• Nick Pivetta

As a Pivetta owners I tend to overlook him and just assumed his ownership was higher than it is. A 4.51 ERA somewhat hides him on waivers, but with 147 strikeouts over 119 innings I would expect more people own him. He was solid in April and May (2.79 and 3.24 ERA), hit a major speed bump in June (7.71), and showed some improvement in July (5.40). We are now two starts into August and Pivetta has allowed two earned runs over 12 innings with 13 K’s with one walk. Some will say Pivetta is coming around, but I say there isn’t much different from the guy we saw earlier in the year to the one we are seeing now. He’s actually been getting better.

Pivetta’s contact rate ranks in the top-2 among qualified starters. His fly ball and hard hit rate rank in the middle of the pack, but his LD% ranks 12 right in front of Chris Sale. All that spells some bad luck to me, and his .339 BABIP, 3.47 FIP, and 3.14 xFIP agree. He is generating a lot of strikeouts (11.06 K/9 (9th), 29.1 K% (10th), 12.0 SwStr% (18th) and limiting free passes (2.48 BB/9 – between Nola and Berrios). That and the contact adds up to solid control. The ground ball rate was over 50% in July and August, the soft contact over 20%, and since the all-star break the hard hit rate is closing in on the 30% mark. That drop along with decreased fly balls has also lowered his HR/FB.

I would not put Pivetta on the same tier as teammate Aaron Nola, but there is enough there to make him a solid number two/three which means a number five/six fantasy starter. There will be the occasional bump in the road, but the positives will outweigh the negatives. Pivetta should be owned, especially in roto leagues.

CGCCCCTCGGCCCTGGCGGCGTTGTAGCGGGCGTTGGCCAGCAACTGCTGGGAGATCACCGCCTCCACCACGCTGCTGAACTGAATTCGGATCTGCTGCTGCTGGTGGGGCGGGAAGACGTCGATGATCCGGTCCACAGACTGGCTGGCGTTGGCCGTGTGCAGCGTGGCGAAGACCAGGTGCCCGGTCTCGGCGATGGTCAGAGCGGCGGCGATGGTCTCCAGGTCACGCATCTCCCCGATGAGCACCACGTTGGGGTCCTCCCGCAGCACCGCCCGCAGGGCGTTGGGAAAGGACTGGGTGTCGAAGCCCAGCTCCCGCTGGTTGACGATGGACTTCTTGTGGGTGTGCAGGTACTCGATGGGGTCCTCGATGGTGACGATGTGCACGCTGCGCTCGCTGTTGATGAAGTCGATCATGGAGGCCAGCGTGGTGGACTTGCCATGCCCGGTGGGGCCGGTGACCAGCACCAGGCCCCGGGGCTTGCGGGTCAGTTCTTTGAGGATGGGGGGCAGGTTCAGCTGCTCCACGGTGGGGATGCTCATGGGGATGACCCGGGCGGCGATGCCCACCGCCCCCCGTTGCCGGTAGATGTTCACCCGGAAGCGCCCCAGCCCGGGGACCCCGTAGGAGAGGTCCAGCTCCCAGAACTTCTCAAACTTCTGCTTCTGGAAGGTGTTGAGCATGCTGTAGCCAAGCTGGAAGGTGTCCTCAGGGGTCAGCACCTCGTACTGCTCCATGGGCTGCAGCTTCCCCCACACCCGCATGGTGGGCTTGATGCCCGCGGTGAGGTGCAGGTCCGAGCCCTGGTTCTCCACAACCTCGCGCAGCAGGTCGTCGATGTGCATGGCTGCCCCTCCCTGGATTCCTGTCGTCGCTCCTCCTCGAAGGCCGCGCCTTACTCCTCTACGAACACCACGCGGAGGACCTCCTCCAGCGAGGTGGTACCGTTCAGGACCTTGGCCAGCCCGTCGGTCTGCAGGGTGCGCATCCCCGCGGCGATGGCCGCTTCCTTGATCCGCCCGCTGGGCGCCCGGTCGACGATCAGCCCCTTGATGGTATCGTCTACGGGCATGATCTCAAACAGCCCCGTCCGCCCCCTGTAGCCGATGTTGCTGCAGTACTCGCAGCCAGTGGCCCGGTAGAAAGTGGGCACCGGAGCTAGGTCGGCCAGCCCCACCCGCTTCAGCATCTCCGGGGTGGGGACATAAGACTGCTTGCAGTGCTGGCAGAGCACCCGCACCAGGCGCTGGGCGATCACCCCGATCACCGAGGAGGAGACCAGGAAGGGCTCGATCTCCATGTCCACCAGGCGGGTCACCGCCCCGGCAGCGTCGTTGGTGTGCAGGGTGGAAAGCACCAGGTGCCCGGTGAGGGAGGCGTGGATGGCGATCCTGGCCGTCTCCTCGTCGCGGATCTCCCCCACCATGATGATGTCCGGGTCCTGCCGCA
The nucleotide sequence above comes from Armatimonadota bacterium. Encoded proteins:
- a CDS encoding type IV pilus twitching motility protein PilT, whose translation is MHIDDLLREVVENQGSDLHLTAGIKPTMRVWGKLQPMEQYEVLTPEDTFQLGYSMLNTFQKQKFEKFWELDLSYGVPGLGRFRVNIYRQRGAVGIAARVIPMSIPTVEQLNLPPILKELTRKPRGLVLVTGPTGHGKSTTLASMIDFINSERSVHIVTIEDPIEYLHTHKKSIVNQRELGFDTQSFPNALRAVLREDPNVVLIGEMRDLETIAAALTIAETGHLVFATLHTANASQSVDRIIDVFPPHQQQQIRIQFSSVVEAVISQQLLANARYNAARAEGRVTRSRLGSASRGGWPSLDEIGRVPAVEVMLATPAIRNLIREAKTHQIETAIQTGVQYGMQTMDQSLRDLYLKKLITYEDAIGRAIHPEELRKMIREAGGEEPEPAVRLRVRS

Catcher Streaming Options

Isiah Kiner-Falefa only plays every other day, but he has multi-hit games in his last four starts and is batting .469 (15 for 32) over the last 14 days with a pair of home runs, 6 RBI and 7 runs scored. His infield eligibility is an added bonus.  Austin Hedges has been the second most valuable catcher over the last 14 days, batting .343 with three home runs, 6 RBI, 7 runs, and his second stolen base. He and Falefa are also close on at bats so you can basically flip a coin if both are out there.

This is probably your last chance to roster Francisco Cervelli who is batting .357 in August and is two home runs short of tying his 2015 through 2017 HR total. Mitch Garver is an interesting player to watch and roster under the right circumstances. He hit .281 in April, .288 in June, and .316 in July. He has struggled to produce at home, but on the road (.287) and against righties (.296) he is crushing it. Stream him for road games – the team will take care of that pesky lefty/righty thing.